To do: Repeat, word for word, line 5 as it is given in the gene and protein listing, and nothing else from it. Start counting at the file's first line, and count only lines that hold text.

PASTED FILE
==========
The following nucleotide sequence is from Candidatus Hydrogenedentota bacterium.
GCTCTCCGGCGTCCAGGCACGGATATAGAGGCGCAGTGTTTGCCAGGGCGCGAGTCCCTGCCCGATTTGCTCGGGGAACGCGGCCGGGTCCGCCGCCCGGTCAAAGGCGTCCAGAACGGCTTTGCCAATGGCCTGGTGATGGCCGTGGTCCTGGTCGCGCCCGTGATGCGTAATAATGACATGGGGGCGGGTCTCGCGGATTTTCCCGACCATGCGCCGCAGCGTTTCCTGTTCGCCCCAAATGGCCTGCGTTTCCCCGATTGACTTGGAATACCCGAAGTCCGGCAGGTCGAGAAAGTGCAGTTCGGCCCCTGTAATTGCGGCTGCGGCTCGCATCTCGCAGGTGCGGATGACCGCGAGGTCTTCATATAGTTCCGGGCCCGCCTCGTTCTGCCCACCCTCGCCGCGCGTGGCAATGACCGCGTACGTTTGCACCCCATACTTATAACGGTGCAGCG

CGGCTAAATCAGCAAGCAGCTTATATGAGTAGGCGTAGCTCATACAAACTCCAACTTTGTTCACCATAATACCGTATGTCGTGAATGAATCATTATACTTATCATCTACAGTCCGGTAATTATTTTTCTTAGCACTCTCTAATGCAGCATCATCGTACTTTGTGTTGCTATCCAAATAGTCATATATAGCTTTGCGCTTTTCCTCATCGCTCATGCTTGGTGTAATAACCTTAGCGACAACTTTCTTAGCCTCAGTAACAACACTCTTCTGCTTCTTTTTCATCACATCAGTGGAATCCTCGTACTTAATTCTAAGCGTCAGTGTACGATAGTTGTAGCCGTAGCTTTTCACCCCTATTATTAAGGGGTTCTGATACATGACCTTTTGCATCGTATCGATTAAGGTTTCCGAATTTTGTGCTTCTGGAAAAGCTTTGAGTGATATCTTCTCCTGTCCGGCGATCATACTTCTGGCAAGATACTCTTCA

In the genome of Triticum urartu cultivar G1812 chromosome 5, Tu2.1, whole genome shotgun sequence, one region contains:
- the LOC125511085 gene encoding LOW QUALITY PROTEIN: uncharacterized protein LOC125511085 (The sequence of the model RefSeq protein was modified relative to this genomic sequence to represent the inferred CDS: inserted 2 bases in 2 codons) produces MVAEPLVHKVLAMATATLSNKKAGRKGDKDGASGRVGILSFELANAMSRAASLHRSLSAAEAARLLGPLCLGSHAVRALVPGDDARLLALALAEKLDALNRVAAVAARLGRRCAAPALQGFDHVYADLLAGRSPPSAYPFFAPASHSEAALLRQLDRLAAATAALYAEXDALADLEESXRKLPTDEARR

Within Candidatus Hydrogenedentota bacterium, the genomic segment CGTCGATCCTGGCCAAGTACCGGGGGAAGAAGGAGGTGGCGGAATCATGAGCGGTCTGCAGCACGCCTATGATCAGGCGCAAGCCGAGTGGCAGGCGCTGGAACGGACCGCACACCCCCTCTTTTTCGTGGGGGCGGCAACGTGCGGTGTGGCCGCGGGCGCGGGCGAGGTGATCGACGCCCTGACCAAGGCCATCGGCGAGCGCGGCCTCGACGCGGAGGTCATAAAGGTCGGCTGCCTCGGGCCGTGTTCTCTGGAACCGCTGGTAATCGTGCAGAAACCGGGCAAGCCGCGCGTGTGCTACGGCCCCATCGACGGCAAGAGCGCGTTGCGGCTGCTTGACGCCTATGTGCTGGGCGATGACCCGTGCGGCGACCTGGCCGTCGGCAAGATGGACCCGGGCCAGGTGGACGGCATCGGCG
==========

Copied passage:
- the LOC125511085 gene encoding LOW QUALITY PROTEIN: uncharacterized protein LOC125511085 (The sequence of the model RefSeq protein was modified relative to this genomic sequence to represent the inferred CDS: inserted 2 bases in 2 codons) produces MVAEPLVHKVLAMATATLSNKKAGRKGDKDGASGRVGILSFELANAMSRAASLHRSLSAAEAARLLGPLCLGSHAVRALVPGDDARLLALALAEKLDALNRVAAVAARLGRRCAAPALQGFDHVYADLLAGRSPPSAYPFFAPASHSEAALLRQLDRLAAATAALYAEXDALADLEESXRKLPTDEARR